Phillip Smith

"See you lata'" is the new "beta." Exploring an epidemic of opting out.

Is it just me, or is there a bit of a collective unconscious thing going on here? Perhaps it's just a "meme" that is spreading like a avian virus throughout the networks that I'm connected to via my work; networks that typically are pretty "techie" and kinda' into social media.

When did it start? I can't put my finger on it exactly, but there was a feeling like the world had hit the backside of a bubble or a bell curve when Lauren Bacon wrote "How I Learned to Stop Worrying and Love Twitter." A self-described Web "early adopter and enthusiast of all things internetty" had given in to the irresistible final frontier of social media: Twitter.

From that point on, there was a quickening: it was the dawn of the late-adopter-early-adopter, and then came the rush of the rest of the world. In summary: social media was mainstream. It was talked about in mainstream media and had become the basis for many a party game (Who's going to mention Facebook first tonight?).

But, there was another energy in the room that day. It was the yin to the yang, the black to the white, and the rebel to the mainstream. There it was: a collective sigh and "We told you so," followed by the question "What the !@#$% do we do now that everyone is on Twitter." And, with that, the air started to slowly leek out of the ballon. Pffffffffffffsssssssssssssssssssss. No shit. Just like that.

I had heard the rumblings! You probably heard them too? People lamenting the state of the virtual non-state. First, Second Life seemed to fall off the edge of the world as people starting getting a first life. It was like a collective cheer: "Hey Second Life! Welcome to Dumpsville, population you." Then there was MySpace and so on. And, unless you lived in the kind of country that doesn't love Starbucks, it was like all that was left was a social media monoculture: Facebook, or Twitter (or maybe LinkedIn if you're a bit square).

Well, nature abhors a monoculture, and so it seems with the InterWebby-thing. Without the b-list, c-list, and -- heck -- d-list social networks out there (coughOrkutcoughhi5coughBebocough), everyone was trying to get in on the a-list options without reading their copy of Etiquette For Dummies first. It was a classic tragedy of the commons. All of a sudden, you're following 4000 people that you don't know and have 1000 friends from a part of your life you kinda' wanted to forget.

So it was only a matter of time...

Here we are, it's the future. We rounded the corner of the 21st century and ran smack into Year of the Avatar (which was 2009 by the way, but it was a late release). The "multitude" was online, at last. And with the multitude, all of the challenging personalities that inevitability intrude on any good party (including our parents).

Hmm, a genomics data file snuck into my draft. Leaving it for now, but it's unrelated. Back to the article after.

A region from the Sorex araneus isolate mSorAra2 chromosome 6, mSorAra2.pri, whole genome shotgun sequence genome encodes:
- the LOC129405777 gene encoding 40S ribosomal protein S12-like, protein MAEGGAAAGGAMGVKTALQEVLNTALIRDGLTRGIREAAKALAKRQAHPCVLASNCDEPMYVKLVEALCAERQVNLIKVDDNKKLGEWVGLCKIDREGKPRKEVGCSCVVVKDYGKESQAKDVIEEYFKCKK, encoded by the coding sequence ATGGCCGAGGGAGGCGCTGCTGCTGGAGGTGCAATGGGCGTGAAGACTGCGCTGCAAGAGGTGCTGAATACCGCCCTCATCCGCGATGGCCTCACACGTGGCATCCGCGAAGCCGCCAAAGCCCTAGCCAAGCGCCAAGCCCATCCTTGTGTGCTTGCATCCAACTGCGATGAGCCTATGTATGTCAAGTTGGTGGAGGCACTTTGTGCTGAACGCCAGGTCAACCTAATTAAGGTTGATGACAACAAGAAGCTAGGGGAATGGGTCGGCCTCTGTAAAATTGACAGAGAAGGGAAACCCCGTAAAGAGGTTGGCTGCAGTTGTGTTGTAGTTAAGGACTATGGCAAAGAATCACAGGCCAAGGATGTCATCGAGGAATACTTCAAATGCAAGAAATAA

Then we come to this year -- 2010 -- the year where social media flatlines. Only herein lies the humour about the tragedy of the social media commons: The early adopters are becoming the early opt-outers, the drop-outs, the back-to-the-landers. Those that once built their kingdoms on social media, are now unplugging in search of a more peaceful, less distracting, existence. (It can afflict any of us at a moment's notice, it would seem.)

The search for a simple, meaningful, life takes many paths, I guess.

So, if you are weary and over-loaded and would like to opt-out too, you're in luck: You can finally get in on something early enough to qualify as an "early adopter." Everything that was old is new again, and "See you lata'" is the new "beta." Ready to opt-out? No problem: there are social media solutions ready and waiting for your call.

Let us remember, however, as we reflect on 2009 and prepare to rush into 2010, that not much has really changed in life. Those things that fulfilled us before social media are still hanging around: friends, family, nature, and so on. So, as it happens, in this one aspect of life -- second life vs. first life -- you can have your cake and eat it too. Just take care not to eat so much that you get sick.


Hi, I'm Phillip Smith, a veteran digital publishing consultant, online advocacy specialist, and strategic convener. If you enjoyed reading this, find me on Twitter and I'll keep you updated.


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